Great song, that one – though I’m not a big fan of this kind of metal

Hot Totty

OK, chaps, here we are at last, the real reason why you waste your entire Monday going through this collection of weirdness. The Instathot to get the week started is Amira K, age 27, a half-Lebanese lady originally from New York F***ing Shitty, now living in Italy. As for what she does – other than posting very vacuous and unintelligent memes on her Twatter and posing in lingerie, I really have no clue. Nor do I particularly care. All we can say with reasonable certainty is that she looked much better BEFORE all the surgery.

All done, boys, now get your butts back to work.

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2 Comments

  1. Robert W

    This summary of Dutch Kickboxing was really well done, thank you for sharing.
    Some of these men are just enormous, it’s amazing their bodies could handle the training and competition circuit. Even the sparring looks downright abusive on the body.
    Interesting split between having dedicated pad holders (thai) instead of training partners running the pads (dutch)

    Reply
    • Didact

      Yeah, the Dutch fighters back then were just jacked. Of course, the rules on drug testing, particularly in Japanese promotions, were… shall we say, lax compared to the modern day. Which is why you would get fighters like Alistair Overeem coming in looking like championship bodybuilders. Back then, the “Ubereem” was just plain terrifying. He would walk into the ring in Pride looking like an absolute beast.

      Interestingly, Dutch kickboxing forced a number of changes to muay thai as well. Back in the early 90s, MT scoring rules had changed in the stadiums to favour kicks over punches – the second-highest scoring technique back then, apparently, was a kick to the neck. (I took a shin-bone to the neck once. Even though the other guy was wearing shin-pads, it SUCKED.) So nak muay trained to win fights on points, and de-emphasised boxing skills.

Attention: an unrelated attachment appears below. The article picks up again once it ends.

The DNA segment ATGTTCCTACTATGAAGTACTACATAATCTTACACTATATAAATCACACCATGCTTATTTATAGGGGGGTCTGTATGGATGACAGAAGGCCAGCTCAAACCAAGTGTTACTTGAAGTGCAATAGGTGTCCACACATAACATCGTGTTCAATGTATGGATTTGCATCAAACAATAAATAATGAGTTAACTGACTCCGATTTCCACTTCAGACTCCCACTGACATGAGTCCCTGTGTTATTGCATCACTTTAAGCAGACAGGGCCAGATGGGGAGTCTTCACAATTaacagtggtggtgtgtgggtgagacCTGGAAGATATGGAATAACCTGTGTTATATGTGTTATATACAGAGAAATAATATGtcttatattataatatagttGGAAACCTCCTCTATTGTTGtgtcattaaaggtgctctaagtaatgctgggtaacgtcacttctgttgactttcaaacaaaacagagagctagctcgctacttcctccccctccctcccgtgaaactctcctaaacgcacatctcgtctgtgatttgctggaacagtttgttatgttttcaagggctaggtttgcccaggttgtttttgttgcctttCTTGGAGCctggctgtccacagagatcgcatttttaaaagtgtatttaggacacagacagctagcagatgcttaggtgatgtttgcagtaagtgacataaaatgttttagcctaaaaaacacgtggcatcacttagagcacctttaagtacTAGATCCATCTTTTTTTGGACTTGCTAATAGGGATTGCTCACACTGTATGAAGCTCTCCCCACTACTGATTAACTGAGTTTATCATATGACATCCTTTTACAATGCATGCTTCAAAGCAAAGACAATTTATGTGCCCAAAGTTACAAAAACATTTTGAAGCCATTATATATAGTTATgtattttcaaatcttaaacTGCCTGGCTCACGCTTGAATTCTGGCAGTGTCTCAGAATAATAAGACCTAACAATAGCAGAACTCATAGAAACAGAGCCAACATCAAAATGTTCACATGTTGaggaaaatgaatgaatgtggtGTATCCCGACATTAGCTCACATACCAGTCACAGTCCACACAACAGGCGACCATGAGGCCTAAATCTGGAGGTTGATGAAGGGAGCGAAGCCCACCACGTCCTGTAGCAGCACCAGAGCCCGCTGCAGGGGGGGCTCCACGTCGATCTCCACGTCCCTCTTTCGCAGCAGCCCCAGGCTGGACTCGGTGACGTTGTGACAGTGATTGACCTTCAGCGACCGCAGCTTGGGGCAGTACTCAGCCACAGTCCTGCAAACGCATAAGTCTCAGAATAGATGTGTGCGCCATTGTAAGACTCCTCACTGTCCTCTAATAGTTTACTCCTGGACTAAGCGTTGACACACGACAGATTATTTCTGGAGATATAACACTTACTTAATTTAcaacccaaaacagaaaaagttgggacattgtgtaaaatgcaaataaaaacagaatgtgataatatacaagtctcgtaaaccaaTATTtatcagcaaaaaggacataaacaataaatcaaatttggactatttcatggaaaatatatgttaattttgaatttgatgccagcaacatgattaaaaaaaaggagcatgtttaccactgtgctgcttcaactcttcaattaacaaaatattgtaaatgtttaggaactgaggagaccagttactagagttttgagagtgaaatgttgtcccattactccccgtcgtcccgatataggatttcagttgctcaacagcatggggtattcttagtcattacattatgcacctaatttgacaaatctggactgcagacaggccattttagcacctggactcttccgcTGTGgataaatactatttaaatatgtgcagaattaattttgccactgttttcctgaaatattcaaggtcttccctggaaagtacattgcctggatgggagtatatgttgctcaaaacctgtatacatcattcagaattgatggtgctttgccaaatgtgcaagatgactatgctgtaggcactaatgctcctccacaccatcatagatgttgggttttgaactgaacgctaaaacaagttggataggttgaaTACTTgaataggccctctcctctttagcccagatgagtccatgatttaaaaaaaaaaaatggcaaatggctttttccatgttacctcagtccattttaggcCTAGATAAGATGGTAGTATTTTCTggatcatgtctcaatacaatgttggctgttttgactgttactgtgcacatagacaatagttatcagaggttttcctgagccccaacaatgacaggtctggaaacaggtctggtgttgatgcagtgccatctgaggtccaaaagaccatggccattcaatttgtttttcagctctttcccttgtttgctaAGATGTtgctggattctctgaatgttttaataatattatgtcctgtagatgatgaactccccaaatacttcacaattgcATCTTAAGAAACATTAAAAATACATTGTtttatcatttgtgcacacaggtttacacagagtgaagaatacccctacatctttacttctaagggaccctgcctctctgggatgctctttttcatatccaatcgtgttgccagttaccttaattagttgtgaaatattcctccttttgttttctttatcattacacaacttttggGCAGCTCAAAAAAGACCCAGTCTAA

That all changed when Dutch fighters like Rob Kaman, Ramon Dekkers, Ernesto Hoost, and others arrived on the scene and started fighting in both domestic and international MT competitions. They began winning by knocking out Thai fighters with punches. “Mr. Low Kick” Kaman was particularly notorious for this – he would blast his opponent’s legs with low kicks and then set up very hard, very heavy punches behind those kicks.

      At first the Thais were incredulous and didn’t want to change anything – they figured that their kick-based style could defeat the “farangs” easily enough. But it didn’t work. So they adapted and started learning more punch-based techniques.

      You can see this evolution by watching the Buakawminator’s run in K-1. If you watch his fights in the 2004 K-1 MAX Grand Prix, you’ll see that he absolutely smashed both Kohiruimaki and Masato with knees and kicks. But in the 2005 final against Andy Souwer, he lost to a narrow split decision. In my view, he was robbed, but he saw clearly that it was Souwer’s punching power and boxing that gave him the edge in that fight.

      So Buakaw went back to basics and started training heavily in boxing, incorporating a much more punch-heavy style with boxing slips and weaves into his base style of MT. The result was that he came back in 2006 and KO’d both Sato and Souwer with punches, not kicks.

      Today MT has evolved as an art to be more complete and well-rounded. But, as Samart Payakaroon points out, in Thailand itself, the art has regressed. The influence of the gamblers has created a clinch-heavy style that emphasises power and brute strength, not technique or skill.

      This will all self-correct eventually. MT has evolved dramatically as an art since its origins in muay boran, and will continue to move and refine itself as international competition becomes tougher. Fortunately, it has progressed, whereas a lot of other traditional martial arts have not.

      Reply